Chrysler 300M engine light - o2 sensor?

My engine light is on (2002 Chrysler 300M). The car does not even have 60,000 miles although it is ten years old.

The primary codes that have shown on quick diagnostic are: p0135. ALSO once – possibly either p0141 or 441? (I don’t know the code as the the oil change shop erased the code before giving me the number. They think it said something about the o2 sensor or evap purge system…)

Yesterday I took the car to a local repair garage. He did not do a diagnostic as I already have the 0135 code from AutoZone. He said to apply the $90 (the cost of the diagnostic) to the repair. He said ideally I should have all 4 o2 sensors replaced. I can’t afford to have ALL replaced - I can barely afford to replace one. Is this a scam? Do I need to replace all 4 at the same time? Can I just replace the one that has gone bad?

How long can I drive with the 135 code - will it hurt my engine?

He also suggested that I erase the code, drive until the engine light comes on again and get that code too — then we’ll have stock of the various codes the car has been showing…


I would erase the code and see if it comes back. If it does, then just have the one sensor replaced, not all 4. This is the code for the front sensor on the drivers side and its not the sensor itself that has gone bad. This is a heated sensor and the heater circuit is not working. The first step is check the wiring, if it checks good, then the sensor has to be replaced. Checking the wiring should be part of your mechanics $90 diagnostic fee. If it’s not, then he is not doing his job and you should find another mechanic. AutoZone does not do wiring checks for you.

Since it is only the heater part of the sensor, there is no reason to replace any other sensors at this time.

How long can you drive with a P0135 code? Theoretically forever. The heater only operates when you first start the engine in order to reduce emissions during warmup. The exhaust gasses eventually warm up the sensor so that it starts operating normally. Many vehicles locate the front sensors so close to the engine that they don’t even need the heater.

But here is the downside, the CEL will be on all the time so you will not know if something else goes wrong. You could end up with more serious damage if you don’t detect any new faults. also if you have to pass a smog test in your area, you won’t until you get it fixed.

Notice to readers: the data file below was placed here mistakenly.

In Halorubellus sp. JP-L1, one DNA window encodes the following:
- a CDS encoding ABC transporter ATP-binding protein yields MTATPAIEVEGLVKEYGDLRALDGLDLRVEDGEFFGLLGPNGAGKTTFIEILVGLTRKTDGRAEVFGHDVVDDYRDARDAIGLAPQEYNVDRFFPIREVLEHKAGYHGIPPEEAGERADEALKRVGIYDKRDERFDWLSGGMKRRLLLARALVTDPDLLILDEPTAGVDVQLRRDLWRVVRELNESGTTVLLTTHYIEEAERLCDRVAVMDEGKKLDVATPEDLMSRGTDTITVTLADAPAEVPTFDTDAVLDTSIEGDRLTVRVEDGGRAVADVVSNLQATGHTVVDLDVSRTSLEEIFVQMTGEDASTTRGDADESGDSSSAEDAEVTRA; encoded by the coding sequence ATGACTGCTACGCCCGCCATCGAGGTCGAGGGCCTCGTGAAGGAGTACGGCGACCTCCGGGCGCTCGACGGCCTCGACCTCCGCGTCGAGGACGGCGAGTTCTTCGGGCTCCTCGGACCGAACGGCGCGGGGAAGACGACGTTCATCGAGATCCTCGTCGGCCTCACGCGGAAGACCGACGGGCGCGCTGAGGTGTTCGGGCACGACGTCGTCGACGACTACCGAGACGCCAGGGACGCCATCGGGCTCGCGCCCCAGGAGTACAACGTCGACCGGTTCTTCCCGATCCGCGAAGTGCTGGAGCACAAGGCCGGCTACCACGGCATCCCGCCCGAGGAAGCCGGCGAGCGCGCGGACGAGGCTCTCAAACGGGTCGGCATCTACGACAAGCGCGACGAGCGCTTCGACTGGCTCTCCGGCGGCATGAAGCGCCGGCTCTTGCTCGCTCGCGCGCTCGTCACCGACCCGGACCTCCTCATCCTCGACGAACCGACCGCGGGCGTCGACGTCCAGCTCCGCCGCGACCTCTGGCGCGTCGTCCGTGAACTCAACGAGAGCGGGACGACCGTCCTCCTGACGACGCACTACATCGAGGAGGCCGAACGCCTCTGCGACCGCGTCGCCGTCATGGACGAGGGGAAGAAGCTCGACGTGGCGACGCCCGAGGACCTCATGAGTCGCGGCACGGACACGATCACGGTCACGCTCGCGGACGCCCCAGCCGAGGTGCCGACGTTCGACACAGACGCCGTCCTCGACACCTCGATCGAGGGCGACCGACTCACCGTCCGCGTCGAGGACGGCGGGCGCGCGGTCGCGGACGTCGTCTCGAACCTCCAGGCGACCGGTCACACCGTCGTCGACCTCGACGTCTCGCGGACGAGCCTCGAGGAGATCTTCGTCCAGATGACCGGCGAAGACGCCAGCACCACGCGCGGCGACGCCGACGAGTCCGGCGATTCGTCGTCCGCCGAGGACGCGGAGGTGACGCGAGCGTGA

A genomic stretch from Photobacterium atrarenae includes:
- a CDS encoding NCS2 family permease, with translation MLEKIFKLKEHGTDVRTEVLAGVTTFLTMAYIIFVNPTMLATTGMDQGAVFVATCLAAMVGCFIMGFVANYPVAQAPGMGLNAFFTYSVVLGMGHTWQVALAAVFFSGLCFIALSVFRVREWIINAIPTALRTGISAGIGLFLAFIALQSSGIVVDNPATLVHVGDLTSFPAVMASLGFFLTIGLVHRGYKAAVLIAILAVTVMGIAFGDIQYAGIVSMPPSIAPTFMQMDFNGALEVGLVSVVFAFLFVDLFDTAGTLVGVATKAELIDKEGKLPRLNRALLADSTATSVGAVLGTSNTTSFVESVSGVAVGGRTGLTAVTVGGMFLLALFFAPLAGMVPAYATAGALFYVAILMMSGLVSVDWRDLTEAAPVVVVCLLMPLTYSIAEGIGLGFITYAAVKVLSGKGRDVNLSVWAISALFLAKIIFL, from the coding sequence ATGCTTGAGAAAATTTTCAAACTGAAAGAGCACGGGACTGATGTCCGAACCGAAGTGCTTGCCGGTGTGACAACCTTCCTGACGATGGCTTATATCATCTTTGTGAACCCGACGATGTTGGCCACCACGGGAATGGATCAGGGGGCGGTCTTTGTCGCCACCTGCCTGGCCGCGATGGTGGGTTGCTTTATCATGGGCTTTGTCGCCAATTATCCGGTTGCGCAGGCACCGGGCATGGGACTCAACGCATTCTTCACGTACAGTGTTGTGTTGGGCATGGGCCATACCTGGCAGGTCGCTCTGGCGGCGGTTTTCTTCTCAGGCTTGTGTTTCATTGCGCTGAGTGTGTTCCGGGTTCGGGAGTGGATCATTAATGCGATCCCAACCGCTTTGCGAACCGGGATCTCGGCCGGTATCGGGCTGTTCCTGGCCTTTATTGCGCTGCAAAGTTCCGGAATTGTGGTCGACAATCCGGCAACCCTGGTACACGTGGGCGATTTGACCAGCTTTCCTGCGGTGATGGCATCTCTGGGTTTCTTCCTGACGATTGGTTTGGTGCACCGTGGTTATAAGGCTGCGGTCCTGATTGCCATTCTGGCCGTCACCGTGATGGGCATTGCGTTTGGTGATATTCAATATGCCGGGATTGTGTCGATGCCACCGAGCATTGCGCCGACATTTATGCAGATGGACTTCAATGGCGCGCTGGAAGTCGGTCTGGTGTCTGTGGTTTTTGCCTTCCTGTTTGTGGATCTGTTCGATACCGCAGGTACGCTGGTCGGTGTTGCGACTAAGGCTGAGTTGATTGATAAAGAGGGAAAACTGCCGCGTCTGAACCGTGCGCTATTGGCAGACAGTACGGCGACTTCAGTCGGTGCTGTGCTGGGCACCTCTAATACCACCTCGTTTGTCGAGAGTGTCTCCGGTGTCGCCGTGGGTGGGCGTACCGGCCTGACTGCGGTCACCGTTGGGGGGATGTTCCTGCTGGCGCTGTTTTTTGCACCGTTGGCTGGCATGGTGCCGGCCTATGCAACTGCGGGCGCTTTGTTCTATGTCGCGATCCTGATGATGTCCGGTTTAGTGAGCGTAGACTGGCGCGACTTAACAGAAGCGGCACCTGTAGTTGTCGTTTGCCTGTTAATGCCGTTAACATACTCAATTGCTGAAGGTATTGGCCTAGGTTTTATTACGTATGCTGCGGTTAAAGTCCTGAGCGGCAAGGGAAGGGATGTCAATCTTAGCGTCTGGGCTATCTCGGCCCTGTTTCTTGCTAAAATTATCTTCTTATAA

One more thing, the code for a purge control valve is most often caused by over filling the gas tank. If you keep adding gas after the pump handle first clicks off (topping off the tank), the gas will expand and liquid gas will enter the vent lines and getting into the charcoal canister. This will impede the flow of vapors during the vent cycle and give the code. The simple thing to do is never add gas after the pump handle clicks off. There are other causes for this code but that is the most common cause.

The other downside is with an oxygen sensor heater not working, if that is the case, it can take a long time for the engine to go to ‘closed loop’ operation. Which means you will get poor fuel mileage, likely reduced performance, and possibly be shortening the life of your catalytic converter(s).

I’d clear the codes, wait until the light comes back on, then see what codes you have, not guess based on a half-remembered conversation with someone. You can retrieve the basic codes on your car without a scanner by flipping the ignition on-off-on-off-on. (don’t start the engine) The codes will blink out on the check engine light with a pause between them—eg. 0441 would be four blinks, a pause, 4 blinks, a pause, then one blink. Then a pause and if there are more codes, they would follow. You might have to repeat the process to be sure what you’re reading. This will only display the codes, not clear them.

Reset the codes…(most auto-parts stores will do this for free) wait until the cel comes on again. Read the new code(s)…Fix what is wrong and no more.

For a few bucks you can buy a OBD-2 to USB cable and a basic diagnostic program that will allow you to use a lap-top computer to read your own codes and clear them without paying anyone $90 to perform this service…Cables are available on eBay…Here is one such adapter. There are many more.

Thanks much for your suggestions. Helpful!

You can also buy a Bluetooth device that plugs into the diagnostic port and communicates with a smartphone. This can be used to view and clear codes as well. I have the “Torque” app for Android that has a lot of monitoring capability as well as being able to view and clear codes, but there are many others, and I’m sure there are iPhone apps as well that do the same.

If you’re interested in going this route, Google bluetooth obd2 and you’ll find quite a few. I have a model made by ELM, and it works well. I’d avoid the super cheap no-name brands. Note: using a Bluetooth adapter for this presumes that you have the technical knowledge to at least pair a Bluetooth device with your smartphone, and are comfortable with installing an application and configuring it.